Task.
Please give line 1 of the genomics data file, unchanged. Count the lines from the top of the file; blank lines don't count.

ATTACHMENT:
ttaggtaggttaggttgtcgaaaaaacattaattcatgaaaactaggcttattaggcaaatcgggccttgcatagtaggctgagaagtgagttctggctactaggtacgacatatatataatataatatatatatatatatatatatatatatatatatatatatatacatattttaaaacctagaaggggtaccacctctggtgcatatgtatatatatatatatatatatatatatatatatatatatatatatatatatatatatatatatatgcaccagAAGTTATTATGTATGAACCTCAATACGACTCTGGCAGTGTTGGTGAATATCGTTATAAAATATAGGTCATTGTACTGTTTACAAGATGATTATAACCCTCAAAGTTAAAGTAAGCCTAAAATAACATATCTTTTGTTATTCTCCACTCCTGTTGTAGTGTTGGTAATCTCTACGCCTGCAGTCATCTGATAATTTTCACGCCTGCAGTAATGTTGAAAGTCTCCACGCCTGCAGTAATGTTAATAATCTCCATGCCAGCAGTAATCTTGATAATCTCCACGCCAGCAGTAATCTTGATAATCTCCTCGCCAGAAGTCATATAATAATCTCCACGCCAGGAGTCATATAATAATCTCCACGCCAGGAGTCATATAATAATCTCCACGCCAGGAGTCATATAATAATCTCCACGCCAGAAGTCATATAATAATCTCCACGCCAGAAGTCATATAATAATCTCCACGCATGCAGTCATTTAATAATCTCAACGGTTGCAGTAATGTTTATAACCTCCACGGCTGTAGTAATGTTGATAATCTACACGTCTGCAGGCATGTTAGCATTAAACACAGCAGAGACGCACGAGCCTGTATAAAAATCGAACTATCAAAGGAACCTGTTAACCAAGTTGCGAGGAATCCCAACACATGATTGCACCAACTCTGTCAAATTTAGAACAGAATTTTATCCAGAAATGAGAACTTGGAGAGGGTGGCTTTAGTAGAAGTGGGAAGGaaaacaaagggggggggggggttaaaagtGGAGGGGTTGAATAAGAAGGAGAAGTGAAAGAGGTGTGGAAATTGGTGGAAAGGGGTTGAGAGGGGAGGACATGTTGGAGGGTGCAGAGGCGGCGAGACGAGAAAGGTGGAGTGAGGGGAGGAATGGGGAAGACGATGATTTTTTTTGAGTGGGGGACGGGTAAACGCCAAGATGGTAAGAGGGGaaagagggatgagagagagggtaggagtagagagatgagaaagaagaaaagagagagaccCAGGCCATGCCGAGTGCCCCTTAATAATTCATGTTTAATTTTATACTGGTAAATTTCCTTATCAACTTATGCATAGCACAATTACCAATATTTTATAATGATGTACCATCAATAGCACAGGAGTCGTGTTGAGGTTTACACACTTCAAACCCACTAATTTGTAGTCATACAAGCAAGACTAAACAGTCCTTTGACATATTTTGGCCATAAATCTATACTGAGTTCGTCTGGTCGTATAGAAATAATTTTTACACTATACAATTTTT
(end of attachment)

ttaggtaggttaggttgtcgaaaaaacattaattcatgaaaactaggcttattaggcaaatcgggccttgcatagtaggctgagaagtgagttctggctactaggtacgacatatatataatataatatatatatatatatatatatatatatatatatatatatatacatattttaaaacctagaaggggtaccacctctggtgcatatgtatatatatatatatatatatatatatatatatatatatatatatatatatatatatatatatatgcaccagAAGTTATTATGTATGAACCTCAATACGACTCTGGCAGTGTTGGTGAATATCGTTATAAAATATAGGTCATTGTACTGTTTACAAGATGATTATAACCCTCAAAGTTAAAGTAAGCCTAAAATAACATATCTTTTGTTATTCTCCACTCCTGTTGTAGTGTTGGTAATCTCTACGCCTGCAGTCATCTGATAATTTTCACGCCTGCAGTAATGTTGAAAGTCTCCACGCCTGCAGTAATGTTAATAATCTCCATGCCAGCAGTAATCTTGATAATCTCCACGCCAGCAGTAATCTTGATAATCTCCTCGCCAGAAGTCATATAATAATCTCCACGCCAGGAGTCATATAATAATCTCCACGCCAGGAGTCATATAATAATCTCCACGCCAGGAGTCATATAATAATCTCCACGCCAGAAGTCATATAATAATCTCCACGCCAGAAGTCATATAATAATCTCCACGCATGCAGTCATTTAATAATCTCAACGGTTGCAGTAATGTTTATAACCTCCACGGCTGTAGTAATGTTGATAATCTACACGTCTGCAGGCATGTTAGCATTAAACACAGCAGAGACGCACGAGCCTGTATAAAAATCGAACTATCAAAGGAACCTGTTAACCAAGTTGCGAGGAATCCCAACACATGATTGCACCAACTCTGTCAAATTTAGAACAGAATTTTATCCAGAAATGAGAACTTGGAGAGGGTGGCTTTAGTAGAAGTGGGAAGGaaaacaaagggggggggggggttaaaagtGGAGGGGTTGAATAAGAAGGAGAAGTGAAAGAGGTGTGGAAATTGGTGGAAAGGGGTTGAGAGGGGAGGACATGTTGGAGGGTGCAGAGGCGGCGAGACGAGAAAGGTGGAGTGAGGGGAGGAATGGGGAAGACGATGATTTTTTTTGAGTGGGGGACGGGTAAACGCCAAGATGGTAAGAGGGGaaagagggatgagagagagggtaggagtagagagatgagaaagaagaaaagagagagaccCAGGCCATGCCGAGTGCCCCTTAATAATTCATGTTTAATTTTATACTGGTAAATTTCCTTATCAACTTATGCATAGCACAATTACCAATATTTTATAATGATGTACCATCAATAGCACAGGAGTCGTGTTGAGGTTTACACACTTCAAACCCACTAATTTGTAGTCATACAAGCAAGACTAAACAGTCCTTTGACATATTTTGGCCATAAATCTATACTGAGTTCGTCTGGTCGTATAGAAATAATTTTTACACTATACAATTTTT